UbiComp 2010: Ubiquitous Computing, 12th International Conference, UbiComp 2010, Copenhagen, Denmark, September 26-29, 2010, Proceedings; 01/2010
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    Deokwoo Jung, Andreas Savvides
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    ABSTRACT: This paper considers the problem of estimating the power breakdowns for the main appliances inside a building using a small number of power meters and the knowledge of the ON/OFF states of individual appliances. First we solve the breakdown estimation problem within a tree configuration using a single power meter and the knowledge of ON/OFF states and use the solution to derive an estimation quality metric. Using this metric, we then propose an algorithm for optimally placing additional power meters to increase the estimation certainty for individual appliances to the required level. The proposed solution is evaluated using real measurements, numerical simulations and by constructing a scaled down proof-of-concept prototype using binary sensors.
    Proceedings of the 8th International Conference on Embedded Networked Sensor Systems, SenSys 2010, Zurich, Switzerland, November 3-5, 2010; 01/2010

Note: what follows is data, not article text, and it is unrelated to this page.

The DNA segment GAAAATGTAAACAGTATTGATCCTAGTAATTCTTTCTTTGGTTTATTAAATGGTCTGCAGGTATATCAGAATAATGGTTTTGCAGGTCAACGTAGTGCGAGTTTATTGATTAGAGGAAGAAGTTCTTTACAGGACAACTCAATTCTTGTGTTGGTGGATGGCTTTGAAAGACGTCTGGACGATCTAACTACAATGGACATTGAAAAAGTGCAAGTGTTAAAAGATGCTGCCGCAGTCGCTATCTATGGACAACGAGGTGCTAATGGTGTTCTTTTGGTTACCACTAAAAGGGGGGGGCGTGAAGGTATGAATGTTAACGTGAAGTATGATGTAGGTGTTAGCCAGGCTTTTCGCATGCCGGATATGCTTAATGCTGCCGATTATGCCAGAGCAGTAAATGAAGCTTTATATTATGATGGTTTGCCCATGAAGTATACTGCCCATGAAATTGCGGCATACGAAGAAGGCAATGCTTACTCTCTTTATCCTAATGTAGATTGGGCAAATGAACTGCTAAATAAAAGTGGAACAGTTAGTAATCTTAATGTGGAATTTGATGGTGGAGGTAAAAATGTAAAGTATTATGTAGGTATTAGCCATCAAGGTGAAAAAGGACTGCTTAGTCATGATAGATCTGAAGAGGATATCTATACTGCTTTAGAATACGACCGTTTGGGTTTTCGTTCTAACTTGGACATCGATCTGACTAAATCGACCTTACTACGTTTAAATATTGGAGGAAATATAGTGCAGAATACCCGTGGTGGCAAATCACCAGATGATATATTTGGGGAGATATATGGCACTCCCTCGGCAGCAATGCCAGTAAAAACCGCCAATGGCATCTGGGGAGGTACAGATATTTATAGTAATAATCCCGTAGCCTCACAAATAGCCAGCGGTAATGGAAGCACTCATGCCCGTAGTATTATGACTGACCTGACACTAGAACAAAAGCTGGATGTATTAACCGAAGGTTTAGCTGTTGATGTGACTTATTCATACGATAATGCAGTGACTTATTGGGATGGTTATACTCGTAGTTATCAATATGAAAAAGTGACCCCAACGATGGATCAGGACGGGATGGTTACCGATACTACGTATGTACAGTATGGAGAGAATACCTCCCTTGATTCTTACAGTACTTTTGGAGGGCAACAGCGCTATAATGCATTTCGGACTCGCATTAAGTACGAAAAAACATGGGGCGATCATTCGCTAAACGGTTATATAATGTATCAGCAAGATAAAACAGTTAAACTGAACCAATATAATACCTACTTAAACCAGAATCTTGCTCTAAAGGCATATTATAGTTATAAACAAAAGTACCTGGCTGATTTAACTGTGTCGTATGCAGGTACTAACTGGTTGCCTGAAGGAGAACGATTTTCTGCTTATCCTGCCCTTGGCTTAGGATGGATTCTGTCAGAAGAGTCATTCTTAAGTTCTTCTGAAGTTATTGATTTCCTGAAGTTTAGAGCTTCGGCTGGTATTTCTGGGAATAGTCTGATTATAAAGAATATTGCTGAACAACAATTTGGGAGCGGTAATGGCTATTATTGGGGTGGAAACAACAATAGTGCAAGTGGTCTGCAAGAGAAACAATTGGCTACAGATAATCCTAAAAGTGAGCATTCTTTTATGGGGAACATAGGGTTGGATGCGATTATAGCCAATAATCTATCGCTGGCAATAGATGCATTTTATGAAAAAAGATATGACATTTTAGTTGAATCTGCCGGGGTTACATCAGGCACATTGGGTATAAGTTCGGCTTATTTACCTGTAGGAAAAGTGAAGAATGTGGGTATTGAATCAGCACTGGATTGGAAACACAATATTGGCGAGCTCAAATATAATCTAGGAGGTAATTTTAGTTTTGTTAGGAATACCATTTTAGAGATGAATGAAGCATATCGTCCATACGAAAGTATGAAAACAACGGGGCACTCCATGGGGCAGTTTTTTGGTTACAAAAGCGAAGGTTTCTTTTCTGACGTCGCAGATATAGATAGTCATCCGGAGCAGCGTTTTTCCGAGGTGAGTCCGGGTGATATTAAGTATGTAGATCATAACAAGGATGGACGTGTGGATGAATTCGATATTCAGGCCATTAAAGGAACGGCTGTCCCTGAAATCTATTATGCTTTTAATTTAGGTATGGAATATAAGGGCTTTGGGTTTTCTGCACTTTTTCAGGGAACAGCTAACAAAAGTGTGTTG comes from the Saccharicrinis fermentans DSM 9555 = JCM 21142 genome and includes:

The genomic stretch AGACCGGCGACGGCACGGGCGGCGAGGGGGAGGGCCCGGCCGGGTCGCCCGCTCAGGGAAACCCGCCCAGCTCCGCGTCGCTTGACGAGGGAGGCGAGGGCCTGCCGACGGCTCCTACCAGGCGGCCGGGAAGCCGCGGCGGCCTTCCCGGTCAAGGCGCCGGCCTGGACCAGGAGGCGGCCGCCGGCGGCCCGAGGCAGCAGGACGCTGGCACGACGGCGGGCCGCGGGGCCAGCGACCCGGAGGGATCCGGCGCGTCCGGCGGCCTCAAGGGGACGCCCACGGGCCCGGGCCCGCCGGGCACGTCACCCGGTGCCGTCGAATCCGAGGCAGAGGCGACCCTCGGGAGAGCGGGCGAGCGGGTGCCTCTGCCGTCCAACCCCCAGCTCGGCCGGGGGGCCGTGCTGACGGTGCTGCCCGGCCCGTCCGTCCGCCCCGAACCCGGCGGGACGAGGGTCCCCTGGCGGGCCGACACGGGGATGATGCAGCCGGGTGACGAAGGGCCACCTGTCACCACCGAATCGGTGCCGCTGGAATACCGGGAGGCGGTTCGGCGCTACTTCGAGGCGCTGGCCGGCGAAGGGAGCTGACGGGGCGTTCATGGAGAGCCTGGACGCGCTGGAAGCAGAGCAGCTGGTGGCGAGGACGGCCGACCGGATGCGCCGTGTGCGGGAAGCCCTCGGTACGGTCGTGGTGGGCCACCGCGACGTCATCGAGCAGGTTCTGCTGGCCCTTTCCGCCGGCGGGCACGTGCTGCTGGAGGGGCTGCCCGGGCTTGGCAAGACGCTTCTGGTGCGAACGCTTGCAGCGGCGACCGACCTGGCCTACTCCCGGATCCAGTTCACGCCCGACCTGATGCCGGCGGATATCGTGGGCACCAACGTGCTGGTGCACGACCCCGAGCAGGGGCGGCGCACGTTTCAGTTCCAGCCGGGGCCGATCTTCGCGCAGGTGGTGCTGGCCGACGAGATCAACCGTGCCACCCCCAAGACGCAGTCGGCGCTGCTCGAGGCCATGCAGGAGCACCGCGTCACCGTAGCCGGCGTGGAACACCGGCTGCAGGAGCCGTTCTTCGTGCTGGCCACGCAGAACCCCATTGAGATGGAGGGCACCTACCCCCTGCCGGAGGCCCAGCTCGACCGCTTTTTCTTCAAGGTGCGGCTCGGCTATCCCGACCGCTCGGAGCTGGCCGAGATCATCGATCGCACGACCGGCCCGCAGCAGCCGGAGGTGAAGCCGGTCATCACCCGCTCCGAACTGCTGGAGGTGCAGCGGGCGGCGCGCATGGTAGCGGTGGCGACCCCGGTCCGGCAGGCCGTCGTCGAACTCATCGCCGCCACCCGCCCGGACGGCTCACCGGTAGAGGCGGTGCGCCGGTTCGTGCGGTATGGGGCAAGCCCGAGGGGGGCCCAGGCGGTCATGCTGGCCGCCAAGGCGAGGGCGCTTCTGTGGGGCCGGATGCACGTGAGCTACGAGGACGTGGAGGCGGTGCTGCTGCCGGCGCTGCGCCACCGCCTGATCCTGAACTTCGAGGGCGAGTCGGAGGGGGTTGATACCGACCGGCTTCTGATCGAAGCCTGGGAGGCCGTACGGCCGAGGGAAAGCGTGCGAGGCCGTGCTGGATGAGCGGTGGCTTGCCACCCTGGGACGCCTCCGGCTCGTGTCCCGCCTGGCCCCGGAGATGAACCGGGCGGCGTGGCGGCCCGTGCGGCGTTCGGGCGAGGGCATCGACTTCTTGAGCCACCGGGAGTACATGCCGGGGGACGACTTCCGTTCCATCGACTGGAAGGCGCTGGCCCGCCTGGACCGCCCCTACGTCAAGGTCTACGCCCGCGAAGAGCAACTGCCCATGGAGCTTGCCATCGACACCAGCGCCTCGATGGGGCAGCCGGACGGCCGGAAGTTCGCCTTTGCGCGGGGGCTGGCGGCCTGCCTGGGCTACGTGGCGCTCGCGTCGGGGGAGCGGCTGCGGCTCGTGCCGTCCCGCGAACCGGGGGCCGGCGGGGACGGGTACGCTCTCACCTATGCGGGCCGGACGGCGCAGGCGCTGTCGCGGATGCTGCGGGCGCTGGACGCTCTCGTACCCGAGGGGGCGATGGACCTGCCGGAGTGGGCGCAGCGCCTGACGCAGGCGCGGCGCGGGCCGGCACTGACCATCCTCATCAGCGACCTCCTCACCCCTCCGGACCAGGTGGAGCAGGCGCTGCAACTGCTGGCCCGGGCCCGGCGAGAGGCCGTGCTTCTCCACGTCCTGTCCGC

• Athanasios Bamis, Andreas Savvides
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    ABSTRACT: In this paper we present a classification of human movement in physical space into spatio-temporal activities (STAs) and classes thereof. Drawing from our experiences with real human data from GPS traces we define a clustering approach for STA extraction based on the amount of motion of the user in space and time. Our solution captures these properties in a lightweight online algorithm that can run inside mobile devices. We then cluster the discovered STAs into classes based on a similarity metric that aims to identify which activities (STAs) are consistent in time. In contrast to previous approaches of discovering important places, this work also utilizes the temporal properties of the data to extract more realistic STAs and STA classes. Our work is evaluated through simulations and real GPS traces.